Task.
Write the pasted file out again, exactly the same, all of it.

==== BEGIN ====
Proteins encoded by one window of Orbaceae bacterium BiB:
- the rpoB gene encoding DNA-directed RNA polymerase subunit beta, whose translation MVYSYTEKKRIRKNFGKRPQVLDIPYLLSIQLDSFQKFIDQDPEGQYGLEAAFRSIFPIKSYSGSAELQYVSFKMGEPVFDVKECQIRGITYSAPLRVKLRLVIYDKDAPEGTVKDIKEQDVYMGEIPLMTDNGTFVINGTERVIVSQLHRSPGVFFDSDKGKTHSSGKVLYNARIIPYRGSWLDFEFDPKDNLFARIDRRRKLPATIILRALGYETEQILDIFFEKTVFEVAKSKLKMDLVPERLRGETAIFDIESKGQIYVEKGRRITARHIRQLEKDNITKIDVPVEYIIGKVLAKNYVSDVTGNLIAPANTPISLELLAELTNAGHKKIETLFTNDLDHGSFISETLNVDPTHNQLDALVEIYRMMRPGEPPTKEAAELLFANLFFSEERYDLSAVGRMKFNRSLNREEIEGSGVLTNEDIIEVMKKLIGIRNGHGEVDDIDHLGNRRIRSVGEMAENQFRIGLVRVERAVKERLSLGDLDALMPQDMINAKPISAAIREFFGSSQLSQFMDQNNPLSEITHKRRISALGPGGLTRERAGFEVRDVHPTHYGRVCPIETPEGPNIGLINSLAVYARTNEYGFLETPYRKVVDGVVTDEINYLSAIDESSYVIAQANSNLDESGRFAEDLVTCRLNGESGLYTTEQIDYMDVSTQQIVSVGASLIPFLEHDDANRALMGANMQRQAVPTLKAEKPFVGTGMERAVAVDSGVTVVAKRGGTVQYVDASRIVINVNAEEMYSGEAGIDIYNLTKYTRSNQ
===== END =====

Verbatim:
Proteins encoded by one window of Orbaceae bacterium BiB:
- the rpoB gene encoding DNA-directed RNA polymerase subunit beta, whose translation MVYSYTEKKRIRKNFGKRPQVLDIPYLLSIQLDSFQKFIDQDPEGQYGLEAAFRSIFPIKSYSGSAELQYVSFKMGEPVFDVKECQIRGITYSAPLRVKLRLVIYDKDAPEGTVKDIKEQDVYMGEIPLMTDNGTFVINGTERVIVSQLHRSPGVFFDSDKGKTHSSGKVLYNARIIPYRGSWLDFEFDPKDNLFARIDRRRKLPATIILRALGYETEQILDIFFEKTVFEVAKSKLKMDLVPERLRGETAIFDIESKGQIYVEKGRRITARHIRQLEKDNITKIDVPVEYIIGKVLAKNYVSDVTGNLIAPANTPISLELLAELTNAGHKKIETLFTNDLDHGSFISETLNVDPTHNQLDALVEIYRMMRPGEPPTKEAAELLFANLFFSEERYDLSAVGRMKFNRSLNREEIEGSGVLTNEDIIEVMKKLIGIRNGHGEVDDIDHLGNRRIRSVGEMAENQFRIGLVRVERAVKERLSLGDLDALMPQDMINAKPISAAIREFFGSSQLSQFMDQNNPLSEITHKRRISALGPGGLTRERAGFEVRDVHPTHYGRVCPIETPEGPNIGLINSLAVYARTNEYGFLETPYRKVVDGVVTDEINYLSAIDESSYVIAQANSNLDESGRFAEDLVTCRLNGESGLYTTEQIDYMDVSTQQIVSVGASLIPFLEHDDANRALMGANMQRQAVPTLKAEKPFVGTGMERAVAVDSGVTVVAKRGGTVQYVDASRIVINVNAEEMYSGEAGIDIYNLTKYTRSNQ